DENSO’s new e-compressor making world debut on Ford’s electrified vehicles
26 February 2012
|The integrated inverter in the current DENSO e-compressor is stacked above the motor. The new e-compressor debuting on the Ford vehicles improves the packaging by moving the inverter in-line with the motor. Click to enlarge.|
DENSO’s new inline electric compressor will make its global debut on Ford Motor Company’s Focus Electric, which began production this past December, with retail production ramping up the first half of the year. The inline e-compressor will also appear on the Fusion and C-MAX Hybrids and Energi Plug-in Hybrids, going on sale in North America this year.
DENSO introduced electric compressors for hybrid electric vehicles in 2003. In 2005, DENSO introduced an electric compressor, jointly developed with Toyota Industries Corporation, that incorporated an inverter to drive the built-in motor. This structure reduced the compressor size by approximately 60% compared with a conventional electric compressor and inverter (when they are assumed to provide the same output). DENSO miniaturized the inverter by using simplified circuits and a higher-density mounting with three-dimensional wirings.
The inverter for a conventional compressor is cooled by the engine’s coolant system. To be able to integrate the electric compressor and inverter, DENSO developed a new cooling method using air conditioning refrigerant in the compressor. DENSO’s segment conductor wiring method, which was developed for alternators in 2000, also reduced the size of the built-in motor.
|The current e-compressor with the integrated inverter stacked above the motor. The new e-compressor places the inverter in-line with the motor. Click to enlarge.|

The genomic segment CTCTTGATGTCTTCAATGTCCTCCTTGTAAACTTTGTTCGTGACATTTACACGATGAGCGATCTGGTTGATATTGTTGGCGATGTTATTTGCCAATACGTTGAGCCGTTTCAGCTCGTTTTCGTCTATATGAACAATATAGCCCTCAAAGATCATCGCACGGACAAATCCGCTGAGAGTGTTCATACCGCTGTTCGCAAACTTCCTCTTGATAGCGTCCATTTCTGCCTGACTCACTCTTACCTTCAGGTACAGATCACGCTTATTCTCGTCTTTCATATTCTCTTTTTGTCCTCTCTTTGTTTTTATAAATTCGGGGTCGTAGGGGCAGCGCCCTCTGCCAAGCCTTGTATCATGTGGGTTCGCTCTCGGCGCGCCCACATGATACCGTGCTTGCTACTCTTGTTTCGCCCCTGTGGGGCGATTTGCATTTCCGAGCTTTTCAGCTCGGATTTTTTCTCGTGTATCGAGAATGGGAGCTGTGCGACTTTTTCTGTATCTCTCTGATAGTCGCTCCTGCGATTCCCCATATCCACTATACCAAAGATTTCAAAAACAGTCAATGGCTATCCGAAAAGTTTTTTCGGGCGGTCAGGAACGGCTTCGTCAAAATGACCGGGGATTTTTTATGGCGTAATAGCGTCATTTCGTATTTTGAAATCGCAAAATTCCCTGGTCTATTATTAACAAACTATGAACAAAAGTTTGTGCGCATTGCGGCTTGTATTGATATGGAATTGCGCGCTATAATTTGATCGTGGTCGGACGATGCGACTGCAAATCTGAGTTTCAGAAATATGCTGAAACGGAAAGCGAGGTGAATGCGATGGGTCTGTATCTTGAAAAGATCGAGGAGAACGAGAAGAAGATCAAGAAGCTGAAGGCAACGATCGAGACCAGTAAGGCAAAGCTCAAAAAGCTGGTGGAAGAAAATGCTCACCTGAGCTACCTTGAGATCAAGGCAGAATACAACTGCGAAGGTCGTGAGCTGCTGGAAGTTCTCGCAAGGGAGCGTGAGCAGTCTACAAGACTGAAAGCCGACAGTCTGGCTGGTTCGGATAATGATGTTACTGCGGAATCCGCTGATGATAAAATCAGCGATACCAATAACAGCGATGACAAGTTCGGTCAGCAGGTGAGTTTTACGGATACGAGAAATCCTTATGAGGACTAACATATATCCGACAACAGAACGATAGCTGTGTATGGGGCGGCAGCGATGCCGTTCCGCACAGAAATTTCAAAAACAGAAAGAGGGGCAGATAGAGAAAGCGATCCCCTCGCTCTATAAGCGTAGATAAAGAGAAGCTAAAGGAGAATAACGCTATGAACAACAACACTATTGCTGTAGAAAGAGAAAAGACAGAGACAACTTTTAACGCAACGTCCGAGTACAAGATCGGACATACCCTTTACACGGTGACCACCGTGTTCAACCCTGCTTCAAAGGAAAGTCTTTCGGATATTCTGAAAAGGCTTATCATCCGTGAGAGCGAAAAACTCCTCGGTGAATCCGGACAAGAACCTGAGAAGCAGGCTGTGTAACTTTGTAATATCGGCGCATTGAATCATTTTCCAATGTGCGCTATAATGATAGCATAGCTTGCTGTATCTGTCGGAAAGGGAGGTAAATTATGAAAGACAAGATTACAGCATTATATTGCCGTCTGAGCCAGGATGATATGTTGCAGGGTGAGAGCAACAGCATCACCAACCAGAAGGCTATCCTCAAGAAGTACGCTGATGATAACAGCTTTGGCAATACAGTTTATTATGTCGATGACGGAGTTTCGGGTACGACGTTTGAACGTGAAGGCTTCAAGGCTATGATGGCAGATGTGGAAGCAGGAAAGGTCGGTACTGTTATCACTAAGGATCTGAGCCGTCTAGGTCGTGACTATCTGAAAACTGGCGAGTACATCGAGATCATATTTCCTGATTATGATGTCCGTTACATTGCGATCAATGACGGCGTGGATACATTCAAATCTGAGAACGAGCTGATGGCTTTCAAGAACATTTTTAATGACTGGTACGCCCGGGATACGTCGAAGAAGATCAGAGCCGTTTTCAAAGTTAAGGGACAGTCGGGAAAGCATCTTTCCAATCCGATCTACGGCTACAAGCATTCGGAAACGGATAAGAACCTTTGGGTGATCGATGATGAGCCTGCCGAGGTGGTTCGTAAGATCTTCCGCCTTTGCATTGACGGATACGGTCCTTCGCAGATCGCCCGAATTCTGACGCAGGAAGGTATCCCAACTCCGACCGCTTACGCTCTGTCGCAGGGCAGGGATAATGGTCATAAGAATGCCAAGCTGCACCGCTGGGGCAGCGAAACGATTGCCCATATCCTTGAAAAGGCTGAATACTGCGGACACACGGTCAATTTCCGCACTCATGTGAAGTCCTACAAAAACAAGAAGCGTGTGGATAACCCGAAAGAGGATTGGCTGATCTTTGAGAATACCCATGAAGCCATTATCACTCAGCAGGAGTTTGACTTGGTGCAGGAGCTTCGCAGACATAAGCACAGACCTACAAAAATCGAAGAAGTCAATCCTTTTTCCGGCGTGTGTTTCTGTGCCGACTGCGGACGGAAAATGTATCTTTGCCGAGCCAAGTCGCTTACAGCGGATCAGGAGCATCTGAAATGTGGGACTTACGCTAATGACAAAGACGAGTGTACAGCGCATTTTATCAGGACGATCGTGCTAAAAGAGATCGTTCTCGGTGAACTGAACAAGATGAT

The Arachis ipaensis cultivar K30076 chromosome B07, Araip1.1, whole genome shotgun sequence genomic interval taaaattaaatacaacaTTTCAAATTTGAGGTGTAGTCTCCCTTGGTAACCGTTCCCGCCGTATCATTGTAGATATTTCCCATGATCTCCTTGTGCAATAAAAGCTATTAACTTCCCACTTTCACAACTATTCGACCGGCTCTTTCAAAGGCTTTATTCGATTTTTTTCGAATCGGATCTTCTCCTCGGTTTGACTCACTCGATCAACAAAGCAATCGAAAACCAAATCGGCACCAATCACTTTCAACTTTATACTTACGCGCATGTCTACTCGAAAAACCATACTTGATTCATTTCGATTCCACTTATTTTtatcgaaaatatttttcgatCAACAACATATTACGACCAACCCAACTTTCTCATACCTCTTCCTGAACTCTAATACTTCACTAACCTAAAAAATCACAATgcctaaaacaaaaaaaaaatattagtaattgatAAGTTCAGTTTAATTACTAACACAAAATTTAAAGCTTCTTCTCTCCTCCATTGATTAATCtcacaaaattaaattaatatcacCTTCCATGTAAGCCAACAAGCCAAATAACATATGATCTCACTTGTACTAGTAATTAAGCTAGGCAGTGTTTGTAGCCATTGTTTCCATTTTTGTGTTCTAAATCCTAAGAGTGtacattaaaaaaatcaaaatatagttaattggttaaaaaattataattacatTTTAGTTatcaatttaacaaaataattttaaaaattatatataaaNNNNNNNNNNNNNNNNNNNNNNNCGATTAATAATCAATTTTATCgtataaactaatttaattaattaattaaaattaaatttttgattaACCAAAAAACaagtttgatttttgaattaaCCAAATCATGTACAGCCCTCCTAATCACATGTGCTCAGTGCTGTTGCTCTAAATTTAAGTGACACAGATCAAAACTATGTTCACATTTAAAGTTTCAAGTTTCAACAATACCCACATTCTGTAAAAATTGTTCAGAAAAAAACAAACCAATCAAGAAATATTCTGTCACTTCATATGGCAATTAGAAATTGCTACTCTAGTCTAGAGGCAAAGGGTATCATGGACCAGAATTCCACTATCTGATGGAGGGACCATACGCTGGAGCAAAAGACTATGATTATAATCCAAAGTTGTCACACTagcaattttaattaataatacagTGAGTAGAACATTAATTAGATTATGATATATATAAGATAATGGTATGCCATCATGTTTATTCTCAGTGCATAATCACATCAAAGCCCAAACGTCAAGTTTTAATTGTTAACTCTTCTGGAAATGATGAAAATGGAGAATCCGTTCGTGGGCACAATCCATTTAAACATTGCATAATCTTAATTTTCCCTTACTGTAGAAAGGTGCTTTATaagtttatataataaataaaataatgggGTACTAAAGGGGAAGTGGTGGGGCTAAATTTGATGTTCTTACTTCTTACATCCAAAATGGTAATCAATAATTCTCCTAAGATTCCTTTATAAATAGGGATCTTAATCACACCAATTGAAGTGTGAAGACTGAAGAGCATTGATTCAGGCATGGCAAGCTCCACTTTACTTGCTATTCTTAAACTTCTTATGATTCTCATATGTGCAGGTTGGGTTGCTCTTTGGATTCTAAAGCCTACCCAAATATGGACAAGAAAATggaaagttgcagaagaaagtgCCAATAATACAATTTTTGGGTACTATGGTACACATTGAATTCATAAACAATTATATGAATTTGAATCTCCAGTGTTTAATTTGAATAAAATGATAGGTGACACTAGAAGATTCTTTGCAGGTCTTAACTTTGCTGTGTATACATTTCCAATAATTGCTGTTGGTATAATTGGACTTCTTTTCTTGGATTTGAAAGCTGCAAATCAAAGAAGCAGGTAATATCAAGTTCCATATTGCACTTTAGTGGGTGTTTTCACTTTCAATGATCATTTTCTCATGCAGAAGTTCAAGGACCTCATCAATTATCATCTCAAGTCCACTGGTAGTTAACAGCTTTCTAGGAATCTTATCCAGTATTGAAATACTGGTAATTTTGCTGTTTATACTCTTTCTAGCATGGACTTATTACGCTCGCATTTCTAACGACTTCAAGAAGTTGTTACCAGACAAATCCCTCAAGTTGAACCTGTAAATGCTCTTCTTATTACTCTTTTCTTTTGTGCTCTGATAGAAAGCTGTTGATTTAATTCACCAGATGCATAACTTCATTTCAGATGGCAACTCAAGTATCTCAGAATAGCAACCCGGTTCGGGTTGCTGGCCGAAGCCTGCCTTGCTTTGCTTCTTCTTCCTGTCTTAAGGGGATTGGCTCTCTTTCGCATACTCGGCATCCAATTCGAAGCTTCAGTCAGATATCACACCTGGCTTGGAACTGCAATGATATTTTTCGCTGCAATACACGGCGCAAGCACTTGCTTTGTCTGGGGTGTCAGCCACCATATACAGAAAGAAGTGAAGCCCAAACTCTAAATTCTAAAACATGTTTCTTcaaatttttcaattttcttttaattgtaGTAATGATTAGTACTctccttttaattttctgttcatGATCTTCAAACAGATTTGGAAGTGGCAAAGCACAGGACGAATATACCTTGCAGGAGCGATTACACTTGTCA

DENSO’s newest inline e-compressor is smaller, lighter and quieter than previous generations. DENSO improved the packaging—allowing for easier under-the-hood component packaging—by repositioning the e-compressor’s integrated inverter in-line with the motor as opposed to the current integrated inverter that is stacked above the motor.
Despite the decrease in weight and size, the inline e-compressor maintains the same cooling capacity as the previous generation while consuming less power. This helps extend the lithium-ion battery range when the air-conditioning (A/C) is running. Also, for hybrid electric vehicles (HEV) and plug-in hybrid electric vehicles (PHEV), the e-compressor helps make the car less reliant on the internal combustion engine when running A/C.
Not only does the inline e-compressor keep the cabin cool, it also can cool the lithium-ion battery to help it maintain an optimal temperature, improving the battery’s range and overall longevity.
Conventional compressors are powered by an engine’s belt drive, but EVs don’t have belt-driven engines that energize the peripheral systems (Hence, the move to an electric-driven compressor). This electrified compressor has its own motor, inverter and circuit board.
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